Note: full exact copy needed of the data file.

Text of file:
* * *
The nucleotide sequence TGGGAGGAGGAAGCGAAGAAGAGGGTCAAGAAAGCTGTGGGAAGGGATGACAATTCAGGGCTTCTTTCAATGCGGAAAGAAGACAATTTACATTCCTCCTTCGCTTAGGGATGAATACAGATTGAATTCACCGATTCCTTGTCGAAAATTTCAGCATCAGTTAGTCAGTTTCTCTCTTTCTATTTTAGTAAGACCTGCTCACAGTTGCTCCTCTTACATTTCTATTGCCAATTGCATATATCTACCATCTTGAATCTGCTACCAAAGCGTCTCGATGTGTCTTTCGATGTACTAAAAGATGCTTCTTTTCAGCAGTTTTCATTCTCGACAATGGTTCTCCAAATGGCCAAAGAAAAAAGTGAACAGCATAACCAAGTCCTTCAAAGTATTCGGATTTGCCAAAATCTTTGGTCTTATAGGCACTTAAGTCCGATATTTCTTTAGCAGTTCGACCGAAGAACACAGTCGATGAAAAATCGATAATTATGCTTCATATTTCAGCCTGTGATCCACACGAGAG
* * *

The nucleotide sequence TGGGAGGAGGAAGCGAAGAAGAGGGTCAAGAAAGCTGTGGGAAGGGATGACAATTCAGGGCTTCTTTCAATGCGGAAAGAAGACAATTTACATTCCTCCTTCGCTTAGGGATGAATACAGATTGAATTCACCGATTCCTTGTCGAAAATTTCAGCATCAGTTAGTCAGTTTCTCTCTTTCTATTTTAGTAAGACCTGCTCACAGTTGCTCCTCTTACATTTCTATTGCCAATTGCATATATCTACCATCTTGAATCTGCTACCAAAGCGTCTCGATGTGTCTTTCGATGTACTAAAAGATGCTTCTTTTCAGCAGTTTTCATTCTCGACAATGGTTCTCCAAATGGCCAAAGAAAAAAGTGAACAGCATAACCAAGTCCTTCAAAGTATTCGGATTTGCCAAAATCTTTGGTCTTATAGGCACTTAAGTCCGATATTTCTTTAGCAGTTCGACCGAAGAACACAGTCGATGAAAAATCGATAATTATGCTTCATATTTCAGCCTGTGATCCACACGAGAG